Ypsilanti’s Dick Brick. Oops,  I mean Water Tower. — Wikimedia photo

Sharks, which have an abundance of teeth to begin with, are continually replacing any that are lost – and a tiger shark, for instance, can produce as many as 24,000 teeth during its lifetime. That’s according to the web site of Sharky’s Shop, an online store where you can buy shark’s teeth if you don’t want to go beach surfing.

The small town of Woodstock, Vermont, which I passed through one rainy day, as were all the days I spent in this Green Mountain State, doubled up on its privileges to fame. It claimed: to be the only town in America with four Paul Revere bells, to be the site of the first ski tow, to be the birthplace of Hiram Powers, the sculptor of “Greek Slave” for which Elizabeth Barrett Browning created a sonnet, and to be the home of railroad empire builder Frederick Billings.

Perhaps the most outrageous claim to fame by a town I’ve visited, however, is the one made by Ypsilanti, where I spent a few days. This Michigan’s town’s brag is that it is home to the “World’s Most Phallic Structure.” That title was won by the city’s 147-foot limestone water tower during Cabinet magazine’s 2003 contest to find the building most resembling a human phallus.

One look at the tower – built in 1890 by someone either with a macho bent or a sense of humor – and I could see why it must have easily won the contest. Locals call it the “Dick Brick.” It’s said that if an Eastern Michigan University student graduates while still a virgin the tower will fall down. Travel is so enlightening.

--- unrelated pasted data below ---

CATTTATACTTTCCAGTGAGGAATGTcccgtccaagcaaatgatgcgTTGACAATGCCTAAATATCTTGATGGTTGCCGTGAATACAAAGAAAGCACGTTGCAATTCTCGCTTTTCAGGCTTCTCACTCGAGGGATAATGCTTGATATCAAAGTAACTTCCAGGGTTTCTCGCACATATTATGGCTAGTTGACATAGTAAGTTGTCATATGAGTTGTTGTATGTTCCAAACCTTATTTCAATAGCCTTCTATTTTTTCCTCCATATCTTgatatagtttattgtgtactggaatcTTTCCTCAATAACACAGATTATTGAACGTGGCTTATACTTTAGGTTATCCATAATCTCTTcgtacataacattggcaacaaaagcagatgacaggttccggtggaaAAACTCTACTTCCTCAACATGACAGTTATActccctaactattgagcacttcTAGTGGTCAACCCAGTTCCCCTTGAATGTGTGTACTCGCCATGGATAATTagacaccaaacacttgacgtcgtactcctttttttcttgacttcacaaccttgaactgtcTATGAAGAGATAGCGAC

Then there’s:

Hico, Texas: Where Everybody is Somebody.

Hico, Texas: Where Everybody is Somebody.

Hico, Texas: Where Everybody is Somebody.

Camden, Arkansas: Home of the Grapette.

Hatch, New Mexico: Chili Pepper Capital of the World.

Green River Utah: Watermelon Capital of the World.

Louisville, Kentucky: City of Beautiful Churches.

Aberdeen, Washington: Port of Missing Men

Rumney, New Hampshire: Crutch Capital of the World

Abbeville, Georgia: Wild Hog Capital of Georgia

Belle Glade, Florida: Muck City

St. John, North Dakota: City at the End of the Rainbow. I’ll stop here, but if you are interested in more town nickname trivia check out: http://tinyurl.com/z9odvg6

So what’s your town’s claim to fame?

Blog pick of the Day. Check it out.

Blog pick of the Day. Check it out.

Bean Pat: Have Bag, Will Travel http://tinyurl.com/zodt2r4  This blog appealed to me because I’m always visiting odd museums when I travel. This blog about a visit to one such museum made me laugh.